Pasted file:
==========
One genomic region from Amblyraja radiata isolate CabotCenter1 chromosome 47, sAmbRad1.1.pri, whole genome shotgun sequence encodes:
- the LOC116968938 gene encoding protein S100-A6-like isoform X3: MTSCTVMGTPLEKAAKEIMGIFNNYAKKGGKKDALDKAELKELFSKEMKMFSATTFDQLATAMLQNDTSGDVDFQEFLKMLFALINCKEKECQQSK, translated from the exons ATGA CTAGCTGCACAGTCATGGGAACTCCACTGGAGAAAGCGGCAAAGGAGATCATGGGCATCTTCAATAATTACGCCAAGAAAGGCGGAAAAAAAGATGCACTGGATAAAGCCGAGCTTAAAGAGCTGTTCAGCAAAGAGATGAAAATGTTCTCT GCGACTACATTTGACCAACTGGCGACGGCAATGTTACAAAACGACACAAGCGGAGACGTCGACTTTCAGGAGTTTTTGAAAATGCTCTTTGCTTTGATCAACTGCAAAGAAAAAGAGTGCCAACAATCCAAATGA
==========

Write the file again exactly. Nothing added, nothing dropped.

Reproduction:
One genomic region from Amblyraja radiata isolate CabotCenter1 chromosome 47, sAmbRad1.1.pri, whole genome shotgun sequence encodes:
- the LOC116968938 gene encoding protein S100-A6-like isoform X3: MTSCTVMGTPLEKAAKEIMGIFNNYAKKGGKKDALDKAELKELFSKEMKMFSATTFDQLATAMLQNDTSGDVDFQEFLKMLFALINCKEKECQQSK, translated from the exons ATGA CTAGCTGCACAGTCATGGGAACTCCACTGGAGAAAGCGGCAAAGGAGATCATGGGCATCTTCAATAATTACGCCAAGAAAGGCGGAAAAAAAGATGCACTGGATAAAGCCGAGCTTAAAGAGCTGTTCAGCAAAGAGATGAAAATGTTCTCT GCGACTACATTTGACCAACTGGCGACGGCAATGTTACAAAACGACACAAGCGGAGACGTCGACTTTCAGGAGTTTTTGAAAATGCTCTTTGCTTTGATCAACTGCAAAGAAAAAGAGTGCCAACAATCCAAATGA